Trotsky, who later became the first leader of the Red Army and a member of the Soviet Politburo (1919-1926), was born Lev Davidovich Bronstein in the Ukraine. By the age of 21, in 1900, he was a devout Marxist and had helped form a major union, spent two years in prison and had been sentenced to four years in Siberia. Later, after his arrest for taking a leading role in Russia’s failed 1905-1907 revolution, Trotsky was again forced into exile. Besides his radical politics, Trotsky did not endear himself to imperial elites with his outspoken self-identification as an “irreconcilable atheist.”14 

By 1917, Trotsky was rabblerousing in New York City. When the February Revolution ousted the Czar, he and his family boarded a steamer to return home to Russia. His narrative states that:

   “At Halifax British naval authorities inspected the steamer, and police officers made a perfunctory examination of the papers of the American, Norwegian and Dutch passengers. They subjected the Russians, however, to a downright cross examination, asking us about our convictions, [and] our political plans….”15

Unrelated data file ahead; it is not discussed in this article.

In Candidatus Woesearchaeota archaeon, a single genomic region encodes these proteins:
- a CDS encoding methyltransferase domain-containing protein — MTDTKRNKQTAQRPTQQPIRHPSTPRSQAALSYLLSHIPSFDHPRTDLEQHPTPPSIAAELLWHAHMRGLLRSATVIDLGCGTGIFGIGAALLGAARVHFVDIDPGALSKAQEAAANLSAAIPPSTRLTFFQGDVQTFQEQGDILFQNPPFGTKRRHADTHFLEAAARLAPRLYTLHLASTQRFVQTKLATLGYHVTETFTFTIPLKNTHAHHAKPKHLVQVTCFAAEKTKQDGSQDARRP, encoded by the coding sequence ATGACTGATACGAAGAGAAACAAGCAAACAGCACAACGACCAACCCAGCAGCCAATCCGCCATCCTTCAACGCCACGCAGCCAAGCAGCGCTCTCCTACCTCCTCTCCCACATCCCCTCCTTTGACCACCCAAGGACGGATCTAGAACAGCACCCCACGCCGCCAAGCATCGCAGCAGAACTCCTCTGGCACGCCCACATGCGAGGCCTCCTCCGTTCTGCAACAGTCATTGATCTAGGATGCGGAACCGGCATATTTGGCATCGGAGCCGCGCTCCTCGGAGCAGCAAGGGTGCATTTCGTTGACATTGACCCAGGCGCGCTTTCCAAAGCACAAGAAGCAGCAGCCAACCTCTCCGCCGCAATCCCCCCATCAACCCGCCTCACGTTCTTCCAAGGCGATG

After removing Trotsky, his wife and two children, and others from the ship, he was separated from his family and taken to the prison camp in Amherst, Nova Scotia. Once there, he endured

   “an examination the like of which I had never before experienced, even in the Peter and Paul fortress.  For in the Czar’s fortress the police stripped me and searched me in privacy, whereas here our democratic allies subjected us to this shameful humiliation before a dozen men.”16

Trotsky said Camp Commander Col. Arthur Morris “made his career in the British colonies and in the Boer war.”  Morris had led imperial forces in Egypt, India, Burma, Ireland and the Gold Coast.17 Not surprisingly, the two men did not exactly get along. “I did not show proper respect when I spoke to him,” said Trotsky, “which made him growl behind my back.”18

Trotsky described the “Amherst concentration camp” as “an old...very dilapidated iron-foundry...confiscated from its German owner.” Its prisoners, he said, were segregated into two distinct classes:

(1) 100 “officers and civilian prisoners of the bourgeois class,” and